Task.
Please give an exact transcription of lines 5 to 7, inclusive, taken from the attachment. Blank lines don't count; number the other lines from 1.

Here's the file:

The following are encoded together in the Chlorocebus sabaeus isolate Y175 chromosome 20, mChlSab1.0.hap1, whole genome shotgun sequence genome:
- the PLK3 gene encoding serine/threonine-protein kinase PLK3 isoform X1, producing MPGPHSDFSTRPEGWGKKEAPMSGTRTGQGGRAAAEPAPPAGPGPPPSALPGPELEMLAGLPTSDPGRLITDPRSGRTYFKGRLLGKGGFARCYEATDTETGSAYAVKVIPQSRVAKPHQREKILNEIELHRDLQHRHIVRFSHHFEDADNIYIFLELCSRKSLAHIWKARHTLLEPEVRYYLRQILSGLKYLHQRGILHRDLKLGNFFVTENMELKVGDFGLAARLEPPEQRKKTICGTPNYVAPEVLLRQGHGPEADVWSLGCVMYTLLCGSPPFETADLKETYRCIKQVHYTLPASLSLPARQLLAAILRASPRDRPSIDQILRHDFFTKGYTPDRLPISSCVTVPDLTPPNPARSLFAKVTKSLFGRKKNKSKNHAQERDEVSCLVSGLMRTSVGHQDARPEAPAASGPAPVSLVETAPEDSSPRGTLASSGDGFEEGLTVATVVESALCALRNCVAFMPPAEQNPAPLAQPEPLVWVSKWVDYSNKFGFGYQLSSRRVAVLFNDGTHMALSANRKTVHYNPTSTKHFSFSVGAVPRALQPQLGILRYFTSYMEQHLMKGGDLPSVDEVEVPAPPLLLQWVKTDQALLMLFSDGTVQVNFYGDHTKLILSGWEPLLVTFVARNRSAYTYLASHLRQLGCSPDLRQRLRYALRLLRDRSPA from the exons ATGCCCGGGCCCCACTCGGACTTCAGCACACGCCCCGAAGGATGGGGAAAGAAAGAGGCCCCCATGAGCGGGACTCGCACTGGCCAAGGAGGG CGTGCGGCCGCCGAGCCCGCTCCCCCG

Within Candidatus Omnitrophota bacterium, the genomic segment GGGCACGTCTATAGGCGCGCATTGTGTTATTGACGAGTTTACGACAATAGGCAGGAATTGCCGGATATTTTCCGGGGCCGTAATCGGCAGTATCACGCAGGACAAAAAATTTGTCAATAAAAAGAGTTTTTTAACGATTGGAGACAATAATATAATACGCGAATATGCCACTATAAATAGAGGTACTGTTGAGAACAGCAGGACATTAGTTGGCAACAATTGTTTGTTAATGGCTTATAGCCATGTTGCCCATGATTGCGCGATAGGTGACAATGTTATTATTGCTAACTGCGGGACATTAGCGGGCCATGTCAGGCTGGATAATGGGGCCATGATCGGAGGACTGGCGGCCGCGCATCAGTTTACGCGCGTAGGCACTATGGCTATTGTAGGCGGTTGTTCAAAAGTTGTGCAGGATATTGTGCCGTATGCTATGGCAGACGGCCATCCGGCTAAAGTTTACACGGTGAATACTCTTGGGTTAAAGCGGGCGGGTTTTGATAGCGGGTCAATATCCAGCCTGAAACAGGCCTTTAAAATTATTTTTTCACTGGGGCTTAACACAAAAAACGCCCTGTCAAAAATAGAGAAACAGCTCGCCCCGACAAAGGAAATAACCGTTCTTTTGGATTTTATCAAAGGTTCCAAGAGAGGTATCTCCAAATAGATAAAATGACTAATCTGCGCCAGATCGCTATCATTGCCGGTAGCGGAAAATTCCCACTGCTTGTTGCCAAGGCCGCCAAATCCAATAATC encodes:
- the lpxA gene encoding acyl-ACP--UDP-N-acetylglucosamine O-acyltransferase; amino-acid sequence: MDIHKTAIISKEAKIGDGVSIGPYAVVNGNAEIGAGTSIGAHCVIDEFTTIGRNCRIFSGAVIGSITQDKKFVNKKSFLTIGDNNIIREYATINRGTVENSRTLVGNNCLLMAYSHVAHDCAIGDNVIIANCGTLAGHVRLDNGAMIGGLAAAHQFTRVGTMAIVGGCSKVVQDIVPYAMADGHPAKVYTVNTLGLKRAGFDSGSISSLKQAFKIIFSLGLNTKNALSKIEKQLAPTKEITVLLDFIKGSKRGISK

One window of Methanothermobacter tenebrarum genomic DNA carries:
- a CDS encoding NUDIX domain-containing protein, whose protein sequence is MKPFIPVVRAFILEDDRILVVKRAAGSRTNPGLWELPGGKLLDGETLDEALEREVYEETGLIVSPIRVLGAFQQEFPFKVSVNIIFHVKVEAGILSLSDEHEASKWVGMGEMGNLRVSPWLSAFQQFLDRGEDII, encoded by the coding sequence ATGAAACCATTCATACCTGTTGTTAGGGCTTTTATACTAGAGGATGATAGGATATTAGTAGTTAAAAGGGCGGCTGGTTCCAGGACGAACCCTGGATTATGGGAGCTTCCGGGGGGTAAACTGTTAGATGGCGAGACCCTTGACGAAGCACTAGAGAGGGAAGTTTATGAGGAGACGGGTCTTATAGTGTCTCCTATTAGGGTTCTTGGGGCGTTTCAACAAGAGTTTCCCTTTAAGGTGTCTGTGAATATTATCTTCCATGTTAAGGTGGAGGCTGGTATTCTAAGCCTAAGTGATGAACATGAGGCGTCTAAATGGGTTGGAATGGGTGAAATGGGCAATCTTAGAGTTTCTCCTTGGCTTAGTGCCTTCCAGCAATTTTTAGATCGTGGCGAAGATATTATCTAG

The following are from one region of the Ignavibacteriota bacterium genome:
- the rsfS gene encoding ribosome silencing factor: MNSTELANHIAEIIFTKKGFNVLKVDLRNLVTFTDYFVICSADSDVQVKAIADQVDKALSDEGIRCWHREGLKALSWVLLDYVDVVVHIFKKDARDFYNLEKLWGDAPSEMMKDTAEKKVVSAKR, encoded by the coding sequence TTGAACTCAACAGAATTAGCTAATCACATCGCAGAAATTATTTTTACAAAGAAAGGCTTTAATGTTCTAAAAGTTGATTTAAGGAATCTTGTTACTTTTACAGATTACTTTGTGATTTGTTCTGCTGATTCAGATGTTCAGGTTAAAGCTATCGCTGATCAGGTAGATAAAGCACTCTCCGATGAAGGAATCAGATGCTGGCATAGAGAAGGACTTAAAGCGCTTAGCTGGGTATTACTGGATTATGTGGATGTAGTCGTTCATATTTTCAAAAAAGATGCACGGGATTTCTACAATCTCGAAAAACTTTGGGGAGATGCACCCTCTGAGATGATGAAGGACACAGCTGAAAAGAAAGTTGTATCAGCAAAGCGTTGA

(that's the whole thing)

One window of Methanothermobacter tenebrarum genomic DNA carries:
- a CDS encoding NUDIX domain-containing protein, whose protein sequence is MKPFIPVVRAFILEDDRILVVKRAAGSRTNPGLWELPGGKLLDGETLDEALEREVYEETGLIVSPIRVLGAFQQEFPFKVSVNIIFHVKVEAGILSLSDEHEASKWVGMGEMGNLRVSPWLSAFQQFLDRGEDII, encoded by the coding sequence ATGAAACCATTCATACCTGTTGTTAGGGCTTTTATACTAGAGGATGATAGGATATTAGTAGTTAAAAGGGCGGCTGGTTCCAGGACGAACCCTGGATTATGGGAGCTTCCGGGGGGTAAACTGTTAGATGGCGAGACCCTTGACGAAGCACTAGAGAGGGAAGTTTATGAGGAGACGGGTCTTATAGTGTCTCCTATTAGGGTTCTTGGGGCGTTTCAACAAGAGTTTCCCTTTAAGGTGTCTGTGAATATTATCTTCCATGTTAAGGTGGAGGCTGGTATTCTAAGCCTAAGTGATGAACATGAGGCGTCTAAATGGGTTGGAATGGGTGAAATGGGCAATCTTAGAGTTTCTCCTTGGCTTAGTGCCTTCCAGCAATTTTTAGATCGTGGCGAAGATATTATCTAG

The following are from one region of the Ignavibacteriota bacterium genome: